Can you get him befriended by Age Concern? They run schemes to arrange connections and activities that suit the individual - for example:

http://www.acls.org.uk/befriending.html

But be aware I don't have any direct experience of any such scheme, though it strikes me as being valuable (and I do intend to offer my services sometime after my child becomes self-organising but before I get too selfish...but that's a different discussion).

Yep, Dad tried something like that on me too.

Not practical, feasible, imaginable, survivable

I have to get the handbook out to find out how to change the tyre on my car (Jack up point always get me.)

Last time was in the pouring rain and the damned jack had seized up due to a water leak into the boot.

Thanks for the poetry book btw.

The trouble is that when he comes over here it revolves around him. We spend most of the time driving around looking for his various medications! We can manage that (just) for ten days, but any longer and we'd go spare. He doesn't eat what we do, and we are normally are out of the house (or alone in the garden or our bedrooms or the study - because we want to be) for hours at a time, going places he just isn't capable of coping with! Not to mention keeping the conversations to topics that won't shock him. I can't put that on Ina, even if I was willing to take it on myself (and I'm not.) Yeah, selfish, but he wouldn't be happy living the way I live.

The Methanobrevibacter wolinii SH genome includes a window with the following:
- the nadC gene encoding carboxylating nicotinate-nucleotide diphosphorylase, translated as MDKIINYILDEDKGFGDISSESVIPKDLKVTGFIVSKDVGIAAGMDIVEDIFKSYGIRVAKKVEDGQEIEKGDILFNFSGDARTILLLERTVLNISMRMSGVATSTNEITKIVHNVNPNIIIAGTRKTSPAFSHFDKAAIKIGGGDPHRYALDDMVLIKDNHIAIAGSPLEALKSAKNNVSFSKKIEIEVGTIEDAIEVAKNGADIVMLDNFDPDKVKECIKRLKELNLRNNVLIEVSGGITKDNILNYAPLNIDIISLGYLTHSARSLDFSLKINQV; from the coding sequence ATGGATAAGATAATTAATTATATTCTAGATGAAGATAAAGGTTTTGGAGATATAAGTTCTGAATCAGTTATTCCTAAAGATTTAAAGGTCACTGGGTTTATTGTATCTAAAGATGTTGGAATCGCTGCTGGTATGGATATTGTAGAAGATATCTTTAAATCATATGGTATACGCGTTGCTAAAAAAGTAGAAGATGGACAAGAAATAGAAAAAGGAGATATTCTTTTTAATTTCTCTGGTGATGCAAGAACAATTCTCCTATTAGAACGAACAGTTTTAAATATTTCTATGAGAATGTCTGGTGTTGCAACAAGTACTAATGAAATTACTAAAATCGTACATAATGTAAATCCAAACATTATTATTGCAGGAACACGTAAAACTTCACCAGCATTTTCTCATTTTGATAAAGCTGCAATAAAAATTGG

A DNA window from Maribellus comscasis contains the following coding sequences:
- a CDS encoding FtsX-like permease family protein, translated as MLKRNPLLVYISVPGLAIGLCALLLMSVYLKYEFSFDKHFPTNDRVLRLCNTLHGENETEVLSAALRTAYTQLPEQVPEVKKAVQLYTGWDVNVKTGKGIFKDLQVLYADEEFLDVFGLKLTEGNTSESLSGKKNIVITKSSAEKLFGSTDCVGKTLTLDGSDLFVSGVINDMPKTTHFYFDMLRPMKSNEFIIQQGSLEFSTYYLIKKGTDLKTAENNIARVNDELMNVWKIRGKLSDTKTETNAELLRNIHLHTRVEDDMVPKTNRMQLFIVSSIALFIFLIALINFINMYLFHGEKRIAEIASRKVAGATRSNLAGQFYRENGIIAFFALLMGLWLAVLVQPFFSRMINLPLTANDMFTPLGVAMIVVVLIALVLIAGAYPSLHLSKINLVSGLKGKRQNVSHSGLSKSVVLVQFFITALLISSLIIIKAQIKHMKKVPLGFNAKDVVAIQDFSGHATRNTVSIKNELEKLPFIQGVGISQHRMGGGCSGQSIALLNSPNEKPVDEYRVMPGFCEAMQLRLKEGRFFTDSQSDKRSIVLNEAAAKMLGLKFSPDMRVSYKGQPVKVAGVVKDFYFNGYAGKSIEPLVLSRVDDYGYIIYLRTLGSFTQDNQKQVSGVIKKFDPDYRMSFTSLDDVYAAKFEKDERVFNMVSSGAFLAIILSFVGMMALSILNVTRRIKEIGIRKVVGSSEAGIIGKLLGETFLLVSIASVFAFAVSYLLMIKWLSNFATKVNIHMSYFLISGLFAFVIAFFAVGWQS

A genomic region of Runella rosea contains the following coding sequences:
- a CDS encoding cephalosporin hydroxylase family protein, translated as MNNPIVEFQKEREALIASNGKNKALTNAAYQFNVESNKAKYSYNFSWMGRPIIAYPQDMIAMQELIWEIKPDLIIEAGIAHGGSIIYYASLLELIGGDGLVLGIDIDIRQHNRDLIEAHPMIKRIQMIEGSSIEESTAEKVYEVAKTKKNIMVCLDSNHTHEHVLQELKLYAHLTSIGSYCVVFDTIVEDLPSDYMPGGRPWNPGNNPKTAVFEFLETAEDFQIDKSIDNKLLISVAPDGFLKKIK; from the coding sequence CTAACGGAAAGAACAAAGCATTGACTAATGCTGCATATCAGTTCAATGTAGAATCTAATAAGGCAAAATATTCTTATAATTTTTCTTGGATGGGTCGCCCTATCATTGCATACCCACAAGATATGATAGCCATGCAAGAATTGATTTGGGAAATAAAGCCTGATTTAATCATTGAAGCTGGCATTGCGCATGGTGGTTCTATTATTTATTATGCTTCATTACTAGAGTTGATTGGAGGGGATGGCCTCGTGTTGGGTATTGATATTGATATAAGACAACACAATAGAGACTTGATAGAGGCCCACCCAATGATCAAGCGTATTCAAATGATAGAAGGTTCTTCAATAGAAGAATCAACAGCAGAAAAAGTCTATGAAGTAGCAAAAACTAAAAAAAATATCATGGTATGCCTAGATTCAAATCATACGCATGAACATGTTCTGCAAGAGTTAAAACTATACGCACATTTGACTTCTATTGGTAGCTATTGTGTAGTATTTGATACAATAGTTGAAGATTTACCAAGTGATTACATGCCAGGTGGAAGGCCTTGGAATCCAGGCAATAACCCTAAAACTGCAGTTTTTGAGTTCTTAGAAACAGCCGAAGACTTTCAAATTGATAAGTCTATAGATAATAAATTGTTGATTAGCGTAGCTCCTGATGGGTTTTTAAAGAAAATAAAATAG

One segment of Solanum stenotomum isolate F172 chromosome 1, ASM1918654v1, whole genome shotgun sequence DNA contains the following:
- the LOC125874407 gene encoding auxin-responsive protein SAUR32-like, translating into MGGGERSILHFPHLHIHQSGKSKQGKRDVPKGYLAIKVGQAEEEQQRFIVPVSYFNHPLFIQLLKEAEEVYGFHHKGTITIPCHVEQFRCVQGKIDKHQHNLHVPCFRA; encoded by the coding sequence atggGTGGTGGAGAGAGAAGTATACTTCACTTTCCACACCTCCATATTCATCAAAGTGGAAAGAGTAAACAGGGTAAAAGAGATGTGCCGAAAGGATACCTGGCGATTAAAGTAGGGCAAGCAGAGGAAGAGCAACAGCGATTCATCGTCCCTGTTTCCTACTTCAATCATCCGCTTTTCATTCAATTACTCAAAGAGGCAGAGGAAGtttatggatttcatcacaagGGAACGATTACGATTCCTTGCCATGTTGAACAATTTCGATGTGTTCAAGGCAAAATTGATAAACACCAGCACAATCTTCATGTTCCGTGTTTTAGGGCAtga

We have learnt the art of staying out of each others way, three adults in a small house would be chaos otherwise.

Dad thinks that silence in a room is the sign of something wrong, that television programs were meant to be talked over and that meals should be at regular times and not contain anything 'foreign'.

I work at home 50% of the time and require something close to silence around me. Can you imagine how that would work?

What he needs is what our grandfather had, a flat nearby and his own friends. I just can't see how to arrange that here.

He has friends - they just aren't there all the time.

He keeps asking if I'll come and live with him - and the answer is "No!".

Ah, the dutiful daughter ploy.
My mother in law uses it everyday with much better sucess than dad does (Even with me trying to sabotage it- damn that catholic guilt trip!)